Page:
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By Monica Guzman
On Friday, Dec. 2 at Seattle Children’s Hospital, 11-year-old Braydon Hutchison was crying. It wasn’t because of his leukemia, which kept him quarantined, or the nausea and vomiting that had made him sick all day. A musician he’d never met was playing a concert across town in his honor, calling out his name to the crowd. Braydon could see the live stream on his laptop from his hospital bed, and it finally moved him to tears.
It was the best thing that ever happened to him in the hospital, Braydon said later. “It made me feel really good.”
The musician was local artist Levi Ware. The concert was the work of the Melodic Caring Project, a nonprofit startup Ware and his wife, Stephanie, founded last year with the mission of using music and technology to help kids heal.
“I’ve always felt music was for more than entertaining,” said Ware, 35. “Now, finally, with this coming together, it’s like, ‘Wow — this is really our purpose.’”
The idea for Melodic Caring Project grew out of an August 2010 benefit concert Ware and other artists performed in Mount Vernon, Wash., for Kaydee Curbow, a then-11-year-old girl who was battling leukemia. Treatment for the disease can leave the immune system susceptible to infection. So Kaydee, a student of an elementary-school teacher who is one of Ware’s friends, could not leave the hospital.
“We thought, ‘It’s great to do this in Mount Vernon, but we want her to know people care, so how can we make her a part of it?’” Ware said.
Ware set up a camera at the venue and told Kaydee’s family how to access the concert via Livestream. She and her mother, Patti, watched from her hospital room as people she’d never met came together in her honor.
“We called her afterward, and she was so happy,” Ware said. “That’s how Melodic Care Project was born.”
The Wares put on three more shows for Kaydee, including an emotional homecoming concert, that helped her family raise more than $5,000 for medical expenses.
At the end of the year, Levi and Stephanie made a big decision. Levi quit his day job in construction, and Stephanie quit hers in accounting, so the couple could devote themselves full- time to cultivating an idea they said already feels bigger than they are. They’re starting small, but with partnerships with the Seattle Living Room Shows and the Fremont Abbey Arts Center about to kick off, they’re looking forward to helping more and bigger acts break hospitalized kids’ isolation and give them a meaningful experience.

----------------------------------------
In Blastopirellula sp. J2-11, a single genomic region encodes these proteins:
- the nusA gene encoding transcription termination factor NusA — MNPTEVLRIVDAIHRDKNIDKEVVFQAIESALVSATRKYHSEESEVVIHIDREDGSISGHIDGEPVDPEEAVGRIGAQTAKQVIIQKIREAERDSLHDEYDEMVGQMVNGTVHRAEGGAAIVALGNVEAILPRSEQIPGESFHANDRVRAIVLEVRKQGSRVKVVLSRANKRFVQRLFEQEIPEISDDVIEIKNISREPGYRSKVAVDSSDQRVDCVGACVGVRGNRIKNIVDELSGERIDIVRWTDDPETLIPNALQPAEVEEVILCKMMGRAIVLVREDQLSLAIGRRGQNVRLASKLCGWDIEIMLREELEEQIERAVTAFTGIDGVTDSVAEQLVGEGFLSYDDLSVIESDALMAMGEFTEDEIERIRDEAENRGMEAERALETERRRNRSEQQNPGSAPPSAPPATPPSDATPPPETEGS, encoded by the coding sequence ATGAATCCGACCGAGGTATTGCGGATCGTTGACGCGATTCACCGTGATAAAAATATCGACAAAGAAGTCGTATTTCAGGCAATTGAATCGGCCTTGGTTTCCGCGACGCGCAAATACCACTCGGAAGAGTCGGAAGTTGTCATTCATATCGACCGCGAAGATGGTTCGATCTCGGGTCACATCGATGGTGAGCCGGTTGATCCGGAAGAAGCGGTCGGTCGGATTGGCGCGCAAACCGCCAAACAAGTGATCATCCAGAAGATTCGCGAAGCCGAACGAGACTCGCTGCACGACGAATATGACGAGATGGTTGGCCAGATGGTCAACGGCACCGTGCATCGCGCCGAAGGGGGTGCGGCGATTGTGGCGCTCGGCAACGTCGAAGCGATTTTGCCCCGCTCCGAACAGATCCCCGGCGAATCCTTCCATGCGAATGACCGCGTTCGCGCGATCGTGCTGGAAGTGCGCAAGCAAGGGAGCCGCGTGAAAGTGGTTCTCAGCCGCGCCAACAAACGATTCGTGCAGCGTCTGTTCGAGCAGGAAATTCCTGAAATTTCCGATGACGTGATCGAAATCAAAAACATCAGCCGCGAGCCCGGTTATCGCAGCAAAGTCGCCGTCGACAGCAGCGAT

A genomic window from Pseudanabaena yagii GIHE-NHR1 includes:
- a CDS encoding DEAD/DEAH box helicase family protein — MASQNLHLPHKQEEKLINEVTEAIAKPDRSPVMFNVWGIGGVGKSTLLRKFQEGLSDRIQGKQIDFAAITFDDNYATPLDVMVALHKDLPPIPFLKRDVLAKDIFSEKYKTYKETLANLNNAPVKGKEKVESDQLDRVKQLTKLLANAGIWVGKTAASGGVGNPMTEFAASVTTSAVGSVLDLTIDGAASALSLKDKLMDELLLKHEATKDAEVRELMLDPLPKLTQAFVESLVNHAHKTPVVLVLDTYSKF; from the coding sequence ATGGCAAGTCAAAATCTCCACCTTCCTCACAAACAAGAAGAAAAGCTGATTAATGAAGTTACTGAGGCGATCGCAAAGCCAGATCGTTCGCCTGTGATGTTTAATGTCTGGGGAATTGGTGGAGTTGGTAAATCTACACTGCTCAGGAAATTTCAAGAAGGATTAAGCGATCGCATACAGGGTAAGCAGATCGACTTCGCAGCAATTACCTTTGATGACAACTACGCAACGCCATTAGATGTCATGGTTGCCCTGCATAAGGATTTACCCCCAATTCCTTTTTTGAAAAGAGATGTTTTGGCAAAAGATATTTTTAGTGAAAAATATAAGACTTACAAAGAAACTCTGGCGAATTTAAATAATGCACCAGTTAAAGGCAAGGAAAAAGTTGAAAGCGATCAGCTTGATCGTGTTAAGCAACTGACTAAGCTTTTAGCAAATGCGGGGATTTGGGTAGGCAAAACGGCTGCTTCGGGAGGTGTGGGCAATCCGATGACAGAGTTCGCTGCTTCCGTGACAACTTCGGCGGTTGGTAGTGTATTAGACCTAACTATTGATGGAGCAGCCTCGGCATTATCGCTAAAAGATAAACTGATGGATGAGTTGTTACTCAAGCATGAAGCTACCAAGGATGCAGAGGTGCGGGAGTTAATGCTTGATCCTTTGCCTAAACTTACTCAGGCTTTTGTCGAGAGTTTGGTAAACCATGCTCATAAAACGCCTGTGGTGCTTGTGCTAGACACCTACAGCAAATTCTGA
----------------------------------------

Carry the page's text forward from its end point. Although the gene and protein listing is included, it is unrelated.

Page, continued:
“The staff, the nurses would come in and and watch it and say, ‘How cool that they’re doing this for you,’” Patti Curbow, Kaydee’s mom, said about her daughter’s streamed concerts. “I hope (Levi Ware) does really well with this, just because of how it’s made us feel. You can tell his heart is totally into it. He wants to help people. He wants to make the crazy go away for a while.”
The Wares want to keep their service free to patients, and free to the hospital. So to make the project sustainable, they know, they have some work to do. Most costs so far they’ve paid out of pocket, and the Dec. 2 concert — the project’s first after the Wares’ shows for Kaydee — relied on a volunteer cameraman who used his own equipment.
Their first step is to launch an online community fundraising campaign on Kickstarter or PledgeMusic in the coming weeks. Also on the to-do list: apply for grants, scout for corporate sponsorships and host fundraisers for the nonprofit. The first fundraiser, a combination benefit that will double as a live streamed show to hospitalized kids, is scheduled for March 29.
The Wares have met one early goal to collaborate with local performance series so visiting artists can easily plug in with kids as they play. Another is to partner with hospitals that can connect artists with patients.
To set up the Dec. 2 show at Seattle Children’s, the Wares approached David Knott, the hospital’s resident music therapist. Intrigued by the idea, Knott introduced the Wares to three young patients — including Braydon — whom he’d deemed to be “music identified,” meaning that they respond to music in ways that help them deal with pain.
When the patients’ families agreed to take part in the concert, they were told the appointed time to tune their laptops or tablets to the project’s Livestream channel for the show. Ware, who was performing live at the non-profit Q Cafe in Seattle, told the crowd that night that the concert was dedicated to three special fans at Seattle Children’s.
He referenced the kids by name throughout his set while Stephanie chatted with them and their families on Livestream, occasionally stepping up to the mic to share a comment or question. One of the children, the Wares later learned, could not participate due to last-minute treatment. The other, a little girl, spent part of the concert dancing with her nurses.
Renae Knowles, Braydon’s mom, watched with her son in his hospital room. Braydon had played guitar on and off for four years. He’s been practicing daily in his new room at Seattle Ronald McDonald House since the concert, Knowles said.
“Once we streamed in, it took his mind off the bad stuff that was going on, how (Ware) called his name several times and called them rock stars,” she said. “It touched his soul that strangers would be willing to do this for someone they didn’t know.”
Monica Guzmanis a community strategist in startups and media and a digital life columnist for GeekWire. You can find her tweeting away at @moniguzman, subscribe to her public Facebook posts at facebook.com/moniguzman or reach her via email.
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